Cyber Security News & Current Events

Management Buy-In - Part 1: Why You Need It

Posted by Nigel on 10/12/18 11:02 AM

Every information security framework and “best practice” guide to cyber security states that you need “management buy-in”, but why is it important and what does it look like?

Management Support for Information SecurityManagement buy-in can be referred to by terms such as “top management support” or described as a need to allocate information security responsibilities to a senior member of management, such as a Chief Information Security Officer. Whichever way it is stated, the requirement means that those in the organisation that have strategic visibility over the entire organisation also have a say in the information security priorities.

The mostly important reason for management buy-in is to make sure the security program meets the business needs. Organisational goals can include such things as high availability of services, maintaining reputation, being agile or ensuring confidentiality. The information security program must work towards these business needs to provide value and justify its existence.

Secondly, organisational risks, including information security risks, are the responsibility of senior management. A good management team will need to understand the risks they are accepting so they are comfortable with their possible level of exposure. If management do no have buy-in, it is quite possible they do not understand their risks are so are “flying blind”.

At a more pragmatic level, resources are allocated by senior management. If a security program is not provided with sufficient staff, time and money then it will not be able to carry out its objectives and provide the level of protect required.

Now that we have established that management buy-in is important, how to do you tell how your organisation is faring? The following table shows some ways to identify if you currently have management buy-in. If you can relate to several of the statements in the left column, then you most likely do not have a sufficient level of management buy-in.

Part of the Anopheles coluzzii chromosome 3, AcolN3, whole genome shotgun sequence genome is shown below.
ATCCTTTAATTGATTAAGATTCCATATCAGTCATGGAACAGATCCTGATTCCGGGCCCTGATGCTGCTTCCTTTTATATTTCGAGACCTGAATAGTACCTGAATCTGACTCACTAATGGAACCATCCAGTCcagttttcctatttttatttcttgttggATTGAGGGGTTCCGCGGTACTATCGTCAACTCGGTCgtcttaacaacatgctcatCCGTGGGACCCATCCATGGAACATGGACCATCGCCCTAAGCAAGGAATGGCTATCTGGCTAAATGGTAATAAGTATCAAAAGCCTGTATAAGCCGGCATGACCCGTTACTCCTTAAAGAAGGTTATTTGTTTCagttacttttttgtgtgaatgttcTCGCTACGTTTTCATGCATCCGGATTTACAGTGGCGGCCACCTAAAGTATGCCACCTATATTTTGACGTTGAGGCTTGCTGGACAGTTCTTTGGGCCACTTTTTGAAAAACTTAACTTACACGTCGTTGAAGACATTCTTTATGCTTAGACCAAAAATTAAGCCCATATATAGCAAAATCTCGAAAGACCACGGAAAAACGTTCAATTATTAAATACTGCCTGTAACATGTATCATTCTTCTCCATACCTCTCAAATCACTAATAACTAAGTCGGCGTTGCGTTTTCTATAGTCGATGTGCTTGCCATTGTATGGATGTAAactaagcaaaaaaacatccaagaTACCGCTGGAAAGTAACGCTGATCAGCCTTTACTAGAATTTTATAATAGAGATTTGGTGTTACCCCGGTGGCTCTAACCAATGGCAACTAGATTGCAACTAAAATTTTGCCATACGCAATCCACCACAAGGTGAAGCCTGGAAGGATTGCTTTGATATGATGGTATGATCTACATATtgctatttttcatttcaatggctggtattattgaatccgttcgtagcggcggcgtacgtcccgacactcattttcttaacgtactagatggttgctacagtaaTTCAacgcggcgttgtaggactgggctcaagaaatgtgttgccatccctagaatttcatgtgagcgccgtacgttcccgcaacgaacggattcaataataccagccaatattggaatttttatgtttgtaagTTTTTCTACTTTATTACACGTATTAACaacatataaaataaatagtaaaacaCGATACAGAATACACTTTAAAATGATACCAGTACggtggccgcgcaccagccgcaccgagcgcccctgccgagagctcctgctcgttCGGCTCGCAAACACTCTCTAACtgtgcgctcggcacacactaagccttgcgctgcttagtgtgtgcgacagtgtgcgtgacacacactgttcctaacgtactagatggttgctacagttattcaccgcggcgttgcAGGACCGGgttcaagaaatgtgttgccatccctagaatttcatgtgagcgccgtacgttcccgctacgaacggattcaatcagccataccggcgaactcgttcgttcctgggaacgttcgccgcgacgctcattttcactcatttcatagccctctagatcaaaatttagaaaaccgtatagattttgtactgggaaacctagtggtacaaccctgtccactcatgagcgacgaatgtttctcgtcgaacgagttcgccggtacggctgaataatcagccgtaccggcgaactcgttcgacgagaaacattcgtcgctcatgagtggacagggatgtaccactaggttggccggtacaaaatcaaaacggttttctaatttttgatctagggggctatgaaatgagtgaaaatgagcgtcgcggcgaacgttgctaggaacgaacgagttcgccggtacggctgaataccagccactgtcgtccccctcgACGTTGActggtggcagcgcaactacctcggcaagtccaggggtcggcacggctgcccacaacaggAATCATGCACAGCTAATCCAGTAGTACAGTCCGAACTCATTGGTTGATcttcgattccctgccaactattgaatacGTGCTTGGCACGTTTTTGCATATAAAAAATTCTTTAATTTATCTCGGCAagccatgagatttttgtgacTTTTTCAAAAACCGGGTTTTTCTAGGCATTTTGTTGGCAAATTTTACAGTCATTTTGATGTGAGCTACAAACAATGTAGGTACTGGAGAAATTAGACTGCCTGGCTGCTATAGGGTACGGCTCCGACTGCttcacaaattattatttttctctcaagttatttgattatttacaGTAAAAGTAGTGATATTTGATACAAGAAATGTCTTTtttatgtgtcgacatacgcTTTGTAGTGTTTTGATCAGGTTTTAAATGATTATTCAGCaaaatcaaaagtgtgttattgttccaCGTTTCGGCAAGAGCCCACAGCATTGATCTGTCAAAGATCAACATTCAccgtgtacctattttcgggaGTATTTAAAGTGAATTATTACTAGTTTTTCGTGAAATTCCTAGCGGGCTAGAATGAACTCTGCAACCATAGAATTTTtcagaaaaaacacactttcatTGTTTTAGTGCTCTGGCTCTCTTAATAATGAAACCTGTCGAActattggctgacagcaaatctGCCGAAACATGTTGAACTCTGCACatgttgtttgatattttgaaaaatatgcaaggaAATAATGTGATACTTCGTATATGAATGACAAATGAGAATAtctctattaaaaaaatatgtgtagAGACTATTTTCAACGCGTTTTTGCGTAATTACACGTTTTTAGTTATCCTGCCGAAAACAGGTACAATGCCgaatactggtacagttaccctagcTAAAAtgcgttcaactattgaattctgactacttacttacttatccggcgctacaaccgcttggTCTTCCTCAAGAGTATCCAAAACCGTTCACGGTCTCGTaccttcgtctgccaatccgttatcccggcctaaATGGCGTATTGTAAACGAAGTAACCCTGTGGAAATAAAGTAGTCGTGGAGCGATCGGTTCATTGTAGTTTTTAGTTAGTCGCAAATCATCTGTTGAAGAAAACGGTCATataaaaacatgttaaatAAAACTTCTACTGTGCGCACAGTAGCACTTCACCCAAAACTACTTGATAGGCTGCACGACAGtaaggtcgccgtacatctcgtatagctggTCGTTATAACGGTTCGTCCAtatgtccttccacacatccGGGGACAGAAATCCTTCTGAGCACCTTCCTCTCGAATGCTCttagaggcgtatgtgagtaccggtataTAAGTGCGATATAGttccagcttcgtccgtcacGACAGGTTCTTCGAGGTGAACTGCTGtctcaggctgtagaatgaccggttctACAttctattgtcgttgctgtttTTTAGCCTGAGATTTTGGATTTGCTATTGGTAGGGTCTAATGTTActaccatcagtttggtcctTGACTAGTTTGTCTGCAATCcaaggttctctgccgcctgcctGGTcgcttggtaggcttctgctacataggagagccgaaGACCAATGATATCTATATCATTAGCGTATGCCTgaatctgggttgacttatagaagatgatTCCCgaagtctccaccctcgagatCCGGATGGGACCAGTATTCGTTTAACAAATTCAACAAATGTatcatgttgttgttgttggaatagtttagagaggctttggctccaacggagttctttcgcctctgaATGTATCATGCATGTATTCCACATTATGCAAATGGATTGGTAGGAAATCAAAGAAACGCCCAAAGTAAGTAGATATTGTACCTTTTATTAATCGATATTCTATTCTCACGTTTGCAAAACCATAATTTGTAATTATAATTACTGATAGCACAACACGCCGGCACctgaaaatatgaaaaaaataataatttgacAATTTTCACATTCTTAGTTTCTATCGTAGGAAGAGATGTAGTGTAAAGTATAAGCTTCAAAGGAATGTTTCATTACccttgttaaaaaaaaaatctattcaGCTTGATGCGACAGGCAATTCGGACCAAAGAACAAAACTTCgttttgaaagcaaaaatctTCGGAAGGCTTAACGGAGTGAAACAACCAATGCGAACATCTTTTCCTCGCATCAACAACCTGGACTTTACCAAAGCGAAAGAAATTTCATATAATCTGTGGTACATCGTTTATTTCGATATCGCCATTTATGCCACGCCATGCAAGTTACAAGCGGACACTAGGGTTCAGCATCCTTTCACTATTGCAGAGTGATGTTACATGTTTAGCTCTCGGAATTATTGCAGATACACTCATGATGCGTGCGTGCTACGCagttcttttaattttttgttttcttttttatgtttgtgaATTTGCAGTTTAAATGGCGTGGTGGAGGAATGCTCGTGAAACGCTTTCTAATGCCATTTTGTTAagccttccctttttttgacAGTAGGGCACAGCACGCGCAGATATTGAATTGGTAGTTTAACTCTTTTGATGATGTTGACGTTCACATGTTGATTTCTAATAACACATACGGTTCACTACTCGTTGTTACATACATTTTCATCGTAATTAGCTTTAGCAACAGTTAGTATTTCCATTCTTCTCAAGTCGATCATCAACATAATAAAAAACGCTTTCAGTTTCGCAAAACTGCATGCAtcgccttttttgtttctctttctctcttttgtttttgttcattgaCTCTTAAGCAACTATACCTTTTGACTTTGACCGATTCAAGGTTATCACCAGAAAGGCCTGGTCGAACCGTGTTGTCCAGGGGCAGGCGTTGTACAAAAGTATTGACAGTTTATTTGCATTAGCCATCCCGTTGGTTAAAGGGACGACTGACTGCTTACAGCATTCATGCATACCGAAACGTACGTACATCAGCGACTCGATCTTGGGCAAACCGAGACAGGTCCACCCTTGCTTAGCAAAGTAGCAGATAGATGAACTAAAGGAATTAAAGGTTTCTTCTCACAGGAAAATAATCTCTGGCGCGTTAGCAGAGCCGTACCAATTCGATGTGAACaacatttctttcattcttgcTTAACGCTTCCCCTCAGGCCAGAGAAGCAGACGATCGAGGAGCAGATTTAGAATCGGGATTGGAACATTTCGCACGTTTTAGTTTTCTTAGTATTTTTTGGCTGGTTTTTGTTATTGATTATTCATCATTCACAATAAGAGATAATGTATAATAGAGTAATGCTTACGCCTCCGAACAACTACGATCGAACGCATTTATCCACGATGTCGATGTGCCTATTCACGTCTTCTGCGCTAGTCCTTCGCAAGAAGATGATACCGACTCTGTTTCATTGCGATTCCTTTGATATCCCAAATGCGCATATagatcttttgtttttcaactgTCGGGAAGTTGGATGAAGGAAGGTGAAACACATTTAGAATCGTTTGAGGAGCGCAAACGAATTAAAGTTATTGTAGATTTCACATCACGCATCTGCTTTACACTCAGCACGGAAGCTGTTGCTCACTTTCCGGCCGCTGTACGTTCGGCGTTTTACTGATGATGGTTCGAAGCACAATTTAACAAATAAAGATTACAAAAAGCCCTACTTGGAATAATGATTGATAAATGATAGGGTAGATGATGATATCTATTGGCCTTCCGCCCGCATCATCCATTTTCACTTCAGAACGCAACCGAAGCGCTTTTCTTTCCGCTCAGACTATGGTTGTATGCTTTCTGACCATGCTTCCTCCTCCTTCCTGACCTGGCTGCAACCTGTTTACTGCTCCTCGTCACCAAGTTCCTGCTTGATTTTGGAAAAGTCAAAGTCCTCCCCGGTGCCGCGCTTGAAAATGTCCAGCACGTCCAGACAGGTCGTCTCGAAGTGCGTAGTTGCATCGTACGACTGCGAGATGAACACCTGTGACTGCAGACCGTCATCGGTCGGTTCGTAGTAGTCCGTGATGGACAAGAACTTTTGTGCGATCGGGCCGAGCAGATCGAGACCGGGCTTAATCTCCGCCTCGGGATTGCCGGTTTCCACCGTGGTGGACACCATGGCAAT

Poor Management Buy-In

Good Management Buy-In

Security requirements flow from technical staff and vendors up to management.

Security program driven by business goals which then flow detailed requirements down to implementors, service providers and vendors.

Lack of communication between management and those that design and implement the security measures.

Regular communication between management and other levels in the organisation to ensure risks and activities are understood.

Staff do not understand their role in providing and supporting information security.

Information security roles and responsibilities defined, and appropriate training is provided.

Fragmented security program with poorly understood links between activities.

Holistic security program with all projects working towards a single security vision.

Poorly resourced or prioritised security activities, compromising the effectiveness of security measures.

Resources allocated according to priority and justified in terms of the business risk they address

Poor morale amongst security staff and a belief that management does not care.

Security staff understand how they are contributing to the success of the organisation.

Topics: Governance, Fundamentals

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